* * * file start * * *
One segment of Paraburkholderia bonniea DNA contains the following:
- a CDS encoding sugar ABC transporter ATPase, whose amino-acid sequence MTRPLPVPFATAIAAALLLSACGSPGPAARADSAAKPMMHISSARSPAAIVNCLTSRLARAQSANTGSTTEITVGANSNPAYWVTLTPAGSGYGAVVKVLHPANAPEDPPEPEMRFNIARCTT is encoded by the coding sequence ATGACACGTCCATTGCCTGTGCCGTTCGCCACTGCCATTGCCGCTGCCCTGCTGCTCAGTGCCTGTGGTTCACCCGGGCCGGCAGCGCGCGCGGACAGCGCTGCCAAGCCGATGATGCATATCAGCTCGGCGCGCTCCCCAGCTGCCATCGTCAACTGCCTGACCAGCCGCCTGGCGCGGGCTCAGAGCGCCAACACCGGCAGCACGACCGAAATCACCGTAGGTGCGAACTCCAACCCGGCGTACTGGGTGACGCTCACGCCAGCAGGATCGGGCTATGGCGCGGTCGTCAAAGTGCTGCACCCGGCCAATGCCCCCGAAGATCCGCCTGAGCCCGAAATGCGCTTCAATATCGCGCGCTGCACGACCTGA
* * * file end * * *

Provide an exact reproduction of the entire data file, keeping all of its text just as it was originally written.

One segment of Paraburkholderia bonniea DNA contains the following:
- a CDS encoding sugar ABC transporter ATPase, whose amino-acid sequence MTRPLPVPFATAIAAALLLSACGSPGPAARADSAAKPMMHISSARSPAAIVNCLTSRLARAQSANTGSTTEITVGANSNPAYWVTLTPAGSGYGAVVKVLHPANAPEDPPEPEMRFNIARCTT is encoded by the coding sequence ATGACACGTCCATTGCCTGTGCCGTTCGCCACTGCCATTGCCGCTGCCCTGCTGCTCAGTGCCTGTGGTTCACCCGGGCCGGCAGCGCGCGCGGACAGCGCTGCCAAGCCGATGATGCATATCAGCTCGGCGCGCTCCCCAGCTGCCATCGTCAACTGCCTGACCAGCCGCCTGGCGCGGGCTCAGAGCGCCAACACCGGCAGCACGACCGAAATCACCGTAGGTGCGAACTCCAACCCGGCGTACTGGGTGACGCTCACGCCAGCAGGATCGGGCTATGGCGCGGTCGTCAAAGTGCTGCACCCGGCCAATGCCCCCGAAGATCCGCCTGAGCCCGAAATGCGCTTCAATATCGCGCGCTGCACGACCTGA